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How can HR help introduce more people with disabilities into the workforce?

Whether you are looking for ways to enhance your organization’s corporate responsibility, improve standing in the community and marketplace, or start or expand your diversity initiative, helping introduce individuals with disabilities into the workforce is a strategic step well within HR’s reach. In a University of Massachusetts nationwide survey, 92% of respondents viewed companies that hired people with disabilities more favorably than those companies that did not. Therefore, supporting such a partnership with the community creates both loyal customers and loyal employees, thereby adding value in the marketplace.

While internal policies, training and diverse recruiting sources all play a role in helping recruit individuals with disabilities, a more immediate action with long-term dividends is offering internships to students or recent graduates with disabilities. These internships not only help these workers gain confidence and experience, but they will also create an additional pipeline of talent for the future and provide opportunities for inclusion that might otherwise not present themselves. An internship program for individuals with disabilities can be put in place with the help of several programs open to both public and private employers.

The Workforce Recruitment Program, co-sponsored by the U.S. Department of Labor’s Office of Disability Employment Policy (ODEP) and the U.S. Department of Defense, prescreens post-secondary students and recent graduates with disabilities from around the country. Information from these in-person interviews is housed in a database that can be accessed directly by federal government employers, and private employers can access the database through a form submission. Employers will be matched up with candidates who meet their needs for either summer internships or permanent placements.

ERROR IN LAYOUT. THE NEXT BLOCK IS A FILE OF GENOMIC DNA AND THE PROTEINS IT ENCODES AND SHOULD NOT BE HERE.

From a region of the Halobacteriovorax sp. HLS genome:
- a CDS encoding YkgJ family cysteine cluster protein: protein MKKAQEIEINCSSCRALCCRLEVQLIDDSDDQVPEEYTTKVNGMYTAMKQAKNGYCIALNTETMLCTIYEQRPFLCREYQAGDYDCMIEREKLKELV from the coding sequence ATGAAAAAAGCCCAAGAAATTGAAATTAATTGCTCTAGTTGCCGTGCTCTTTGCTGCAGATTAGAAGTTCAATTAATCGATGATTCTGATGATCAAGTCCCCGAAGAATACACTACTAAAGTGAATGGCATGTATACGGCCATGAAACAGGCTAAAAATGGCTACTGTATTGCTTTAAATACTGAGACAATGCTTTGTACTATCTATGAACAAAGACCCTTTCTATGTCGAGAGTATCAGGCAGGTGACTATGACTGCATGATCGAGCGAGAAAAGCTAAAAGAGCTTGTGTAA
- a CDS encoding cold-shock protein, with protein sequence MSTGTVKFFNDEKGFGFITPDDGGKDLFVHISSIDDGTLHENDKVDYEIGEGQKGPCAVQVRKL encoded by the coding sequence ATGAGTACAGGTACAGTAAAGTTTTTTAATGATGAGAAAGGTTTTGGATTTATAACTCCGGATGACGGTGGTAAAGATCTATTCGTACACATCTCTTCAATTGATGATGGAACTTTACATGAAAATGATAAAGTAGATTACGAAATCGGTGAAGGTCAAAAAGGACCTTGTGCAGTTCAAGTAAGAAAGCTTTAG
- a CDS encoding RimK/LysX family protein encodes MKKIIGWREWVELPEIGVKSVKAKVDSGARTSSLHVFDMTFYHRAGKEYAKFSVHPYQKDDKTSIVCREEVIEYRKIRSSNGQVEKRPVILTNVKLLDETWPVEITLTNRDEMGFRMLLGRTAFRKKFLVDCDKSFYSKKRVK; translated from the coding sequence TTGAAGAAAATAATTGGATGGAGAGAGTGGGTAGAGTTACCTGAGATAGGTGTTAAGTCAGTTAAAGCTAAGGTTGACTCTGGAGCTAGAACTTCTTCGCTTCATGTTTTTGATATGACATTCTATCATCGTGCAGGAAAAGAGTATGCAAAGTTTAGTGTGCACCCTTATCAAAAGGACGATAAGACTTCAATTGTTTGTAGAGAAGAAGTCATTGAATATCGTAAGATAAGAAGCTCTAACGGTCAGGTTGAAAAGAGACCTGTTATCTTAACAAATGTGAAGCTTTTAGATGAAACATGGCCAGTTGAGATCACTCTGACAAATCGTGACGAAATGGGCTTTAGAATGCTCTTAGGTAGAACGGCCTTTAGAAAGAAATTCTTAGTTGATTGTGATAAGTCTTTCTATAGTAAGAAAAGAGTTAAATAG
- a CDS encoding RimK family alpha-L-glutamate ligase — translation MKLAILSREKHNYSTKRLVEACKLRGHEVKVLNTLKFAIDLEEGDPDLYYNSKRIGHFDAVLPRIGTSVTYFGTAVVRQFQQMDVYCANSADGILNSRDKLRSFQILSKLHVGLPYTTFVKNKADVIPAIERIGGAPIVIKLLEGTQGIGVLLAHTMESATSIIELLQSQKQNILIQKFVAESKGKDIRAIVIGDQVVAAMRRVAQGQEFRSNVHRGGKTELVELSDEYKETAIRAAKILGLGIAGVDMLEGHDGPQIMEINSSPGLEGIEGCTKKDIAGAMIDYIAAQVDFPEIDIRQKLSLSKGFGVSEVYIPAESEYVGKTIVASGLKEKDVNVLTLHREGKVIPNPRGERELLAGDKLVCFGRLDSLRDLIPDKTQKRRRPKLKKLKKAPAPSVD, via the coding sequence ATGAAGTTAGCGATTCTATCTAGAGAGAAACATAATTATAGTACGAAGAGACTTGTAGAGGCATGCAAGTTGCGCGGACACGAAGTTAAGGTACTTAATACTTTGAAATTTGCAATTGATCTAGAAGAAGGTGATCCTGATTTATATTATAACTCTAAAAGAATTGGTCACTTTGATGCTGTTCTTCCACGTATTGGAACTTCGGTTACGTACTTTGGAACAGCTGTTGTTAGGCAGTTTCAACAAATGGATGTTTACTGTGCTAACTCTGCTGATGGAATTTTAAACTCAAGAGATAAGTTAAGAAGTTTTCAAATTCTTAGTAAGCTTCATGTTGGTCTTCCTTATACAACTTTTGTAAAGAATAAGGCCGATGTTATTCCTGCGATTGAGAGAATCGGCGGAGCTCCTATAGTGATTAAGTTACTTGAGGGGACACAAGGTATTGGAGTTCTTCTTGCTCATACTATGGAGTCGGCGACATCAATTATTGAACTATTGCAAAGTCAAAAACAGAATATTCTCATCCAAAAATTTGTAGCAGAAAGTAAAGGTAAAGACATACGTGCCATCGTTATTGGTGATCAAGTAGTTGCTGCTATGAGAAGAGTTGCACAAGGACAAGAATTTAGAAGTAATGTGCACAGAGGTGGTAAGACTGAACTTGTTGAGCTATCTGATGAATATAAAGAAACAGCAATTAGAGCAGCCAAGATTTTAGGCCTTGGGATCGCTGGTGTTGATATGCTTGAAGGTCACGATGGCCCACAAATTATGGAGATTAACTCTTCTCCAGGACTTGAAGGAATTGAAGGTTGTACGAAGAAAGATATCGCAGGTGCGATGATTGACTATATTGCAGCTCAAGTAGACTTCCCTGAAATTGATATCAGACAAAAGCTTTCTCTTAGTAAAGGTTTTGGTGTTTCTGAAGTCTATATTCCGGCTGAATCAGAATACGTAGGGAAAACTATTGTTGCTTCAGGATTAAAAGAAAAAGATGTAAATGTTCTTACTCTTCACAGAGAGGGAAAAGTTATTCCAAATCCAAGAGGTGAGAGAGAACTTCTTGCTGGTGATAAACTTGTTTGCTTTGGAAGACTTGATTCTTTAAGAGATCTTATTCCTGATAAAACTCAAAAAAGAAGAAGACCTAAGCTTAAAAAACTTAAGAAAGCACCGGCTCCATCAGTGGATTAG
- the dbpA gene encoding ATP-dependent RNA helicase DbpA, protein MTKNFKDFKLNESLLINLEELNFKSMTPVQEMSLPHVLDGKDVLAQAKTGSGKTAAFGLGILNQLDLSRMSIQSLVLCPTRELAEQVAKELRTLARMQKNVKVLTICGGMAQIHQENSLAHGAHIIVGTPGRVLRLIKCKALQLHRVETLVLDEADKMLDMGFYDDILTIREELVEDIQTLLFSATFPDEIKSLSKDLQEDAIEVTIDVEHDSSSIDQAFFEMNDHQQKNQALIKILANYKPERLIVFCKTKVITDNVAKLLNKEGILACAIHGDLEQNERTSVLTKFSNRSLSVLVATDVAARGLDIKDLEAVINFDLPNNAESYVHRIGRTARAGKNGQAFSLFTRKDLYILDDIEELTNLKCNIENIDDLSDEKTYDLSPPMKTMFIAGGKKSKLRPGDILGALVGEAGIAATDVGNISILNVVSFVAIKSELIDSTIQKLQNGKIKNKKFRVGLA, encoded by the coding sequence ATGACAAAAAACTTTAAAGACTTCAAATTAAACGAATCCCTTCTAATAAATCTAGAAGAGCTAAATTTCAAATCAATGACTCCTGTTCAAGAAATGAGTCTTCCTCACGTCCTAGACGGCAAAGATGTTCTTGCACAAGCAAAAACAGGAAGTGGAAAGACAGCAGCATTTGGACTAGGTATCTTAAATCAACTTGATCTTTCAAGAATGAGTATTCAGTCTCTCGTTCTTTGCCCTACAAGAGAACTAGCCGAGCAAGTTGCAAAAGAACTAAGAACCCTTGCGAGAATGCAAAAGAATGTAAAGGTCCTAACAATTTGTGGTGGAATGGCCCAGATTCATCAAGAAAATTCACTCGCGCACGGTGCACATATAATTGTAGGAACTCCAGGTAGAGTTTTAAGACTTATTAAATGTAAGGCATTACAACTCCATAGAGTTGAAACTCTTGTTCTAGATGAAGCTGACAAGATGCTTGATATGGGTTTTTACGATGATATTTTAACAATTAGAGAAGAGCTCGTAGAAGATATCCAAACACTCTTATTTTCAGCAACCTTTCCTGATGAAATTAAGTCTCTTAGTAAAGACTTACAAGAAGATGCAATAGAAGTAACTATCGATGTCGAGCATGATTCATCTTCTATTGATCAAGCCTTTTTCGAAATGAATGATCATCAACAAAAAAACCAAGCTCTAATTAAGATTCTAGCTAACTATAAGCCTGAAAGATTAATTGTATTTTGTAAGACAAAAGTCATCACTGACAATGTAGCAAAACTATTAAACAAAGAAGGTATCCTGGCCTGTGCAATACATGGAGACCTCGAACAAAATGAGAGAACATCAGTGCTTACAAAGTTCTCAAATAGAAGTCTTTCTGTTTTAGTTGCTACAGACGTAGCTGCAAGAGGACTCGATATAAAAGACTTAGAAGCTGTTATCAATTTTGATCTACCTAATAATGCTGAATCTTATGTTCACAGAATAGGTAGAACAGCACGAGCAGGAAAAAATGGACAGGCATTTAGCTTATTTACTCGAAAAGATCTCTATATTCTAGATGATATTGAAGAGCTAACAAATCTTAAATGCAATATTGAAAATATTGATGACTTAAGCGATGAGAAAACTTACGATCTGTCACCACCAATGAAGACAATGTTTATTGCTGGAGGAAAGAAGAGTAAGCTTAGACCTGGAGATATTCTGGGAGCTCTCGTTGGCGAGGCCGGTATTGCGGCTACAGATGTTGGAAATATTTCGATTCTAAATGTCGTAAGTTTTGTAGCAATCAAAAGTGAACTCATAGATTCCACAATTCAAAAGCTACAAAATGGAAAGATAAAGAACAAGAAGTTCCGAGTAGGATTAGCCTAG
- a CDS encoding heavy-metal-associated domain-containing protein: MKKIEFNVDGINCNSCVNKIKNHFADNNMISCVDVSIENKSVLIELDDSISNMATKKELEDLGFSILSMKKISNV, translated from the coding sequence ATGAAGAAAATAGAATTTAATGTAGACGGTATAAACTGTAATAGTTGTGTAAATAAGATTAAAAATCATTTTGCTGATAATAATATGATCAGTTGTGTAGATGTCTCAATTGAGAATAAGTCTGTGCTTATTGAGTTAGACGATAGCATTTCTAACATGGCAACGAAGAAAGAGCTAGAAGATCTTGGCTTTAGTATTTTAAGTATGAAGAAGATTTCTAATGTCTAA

Entry Point! is a program offered by the American Association for the Advancement of Science (AAAS) to pair students with disabilities studying in STEM (science, technology, engineering and mathematics) and business fields with employment internships. AAAS has partners that support the program by providing assistive technologies and other reasonable accommodations and, in some cases, temporary relocation costs if students must travel for the internship.

Emerging Leaders is a summer internship program for current undergraduate and graduate students with disabilities. Managed by the National Business & Disability Council, the program invites all colleges to participate, but focuses on the 125+ target colleges identified by their employer partners. Participating employers must offer certain commitments in exchange for ongoing support, extensive outreach efforts to colleges and universities, and the opportunity to work with and recruit well-qualified, educated and highly motivated students.

The American Association for People with Disabilities offers 10-week summer internships with public and private employers in the Washington, D.C., area and provides travel, housing and a living stipend for all summer interns.

The U.S. Business Leadership Network (USBLN) is the national business organization currently representing 50 affiliates and more than 5,000 employers using a "business-to-business" strategy to promote the business imperative of including people with disabilities in the workforce. The BLN provides an opportunity for employers to identify and share best practices on the employment of people with disabilities. The Office of Disability Employment Policy endorses the BLN concept of business-to-business mentoring to help create job opportunities for people with disabilities.

Other sources for information about successful employment practices are committees, councils or commissions on employment of people with disabilities in each state. Contact information for each state can be found on the state liaisons section of the ODEP web site.


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